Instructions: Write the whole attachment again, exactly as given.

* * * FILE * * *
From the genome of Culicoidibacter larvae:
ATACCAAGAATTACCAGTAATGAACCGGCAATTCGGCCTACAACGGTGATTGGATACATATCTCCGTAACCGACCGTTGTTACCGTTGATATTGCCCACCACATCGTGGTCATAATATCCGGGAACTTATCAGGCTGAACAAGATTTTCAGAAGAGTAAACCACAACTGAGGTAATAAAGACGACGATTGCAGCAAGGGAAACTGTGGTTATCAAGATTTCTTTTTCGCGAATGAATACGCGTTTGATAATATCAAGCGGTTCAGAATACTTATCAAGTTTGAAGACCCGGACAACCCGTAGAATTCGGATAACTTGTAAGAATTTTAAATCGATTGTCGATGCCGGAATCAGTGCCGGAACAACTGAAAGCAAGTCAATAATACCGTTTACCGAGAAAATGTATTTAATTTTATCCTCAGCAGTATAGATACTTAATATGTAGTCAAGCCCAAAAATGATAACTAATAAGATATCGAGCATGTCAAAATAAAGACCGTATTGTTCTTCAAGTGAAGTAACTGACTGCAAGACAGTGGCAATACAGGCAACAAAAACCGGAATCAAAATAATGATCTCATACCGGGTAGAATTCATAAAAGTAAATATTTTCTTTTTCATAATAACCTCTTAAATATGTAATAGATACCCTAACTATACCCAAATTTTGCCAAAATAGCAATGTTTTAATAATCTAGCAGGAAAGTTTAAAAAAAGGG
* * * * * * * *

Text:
From the genome of Culicoidibacter larvae:
ATACCAAGAATTACCAGTAATGAACCGGCAATTCGGCCTACAACGGTGATTGGATACATATCTCCGTAACCGACCGTTGTTACCGTTGATATTGCCCACCACATCGTGGTCATAATATCCGGGAACTTATCAGGCTGAACAAGATTTTCAGAAGAGTAAACCACAACTGAGGTAATAAAGACGACGATTGCAGCAAGGGAAACTGTGGTTATCAAGATTTCTTTTTCGCGAATGAATACGCGTTTGATAATATCAAGCGGTTCAGAATACTTATCAAGTTTGAAGACCCGGACAACCCGTAGAATTCGGATAACTTGTAAGAATTTTAAATCGATTGTCGATGCCGGAATCAGTGCCGGAACAACTGAAAGCAAGTCAATAATACCGTTTACCGAGAAAATGTATTTAATTTTATCCTCAGCAGTATAGATACTTAATATGTAGTCAAGCCCAAAAATGATAACTAATAAGATATCGAGCATGTCAAAATAAAGACCGTATTGTTCTTCAAGTGAAGTAACTGACTGCAAGACAGTGGCAATACAGGCAACAAAAACCGGAATCAAAATAATGATCTCATACCGGGTAGAATTCATAAAAGTAAATATTTTCTTTTTCATAATAACCTCTTAAATATGTAATAGATACCCTAACTATACCCAAATTTTGCCAAAATAGCAATGTTTTAATAATCTAGCAGGAAAGTTTAAAAAAAGGG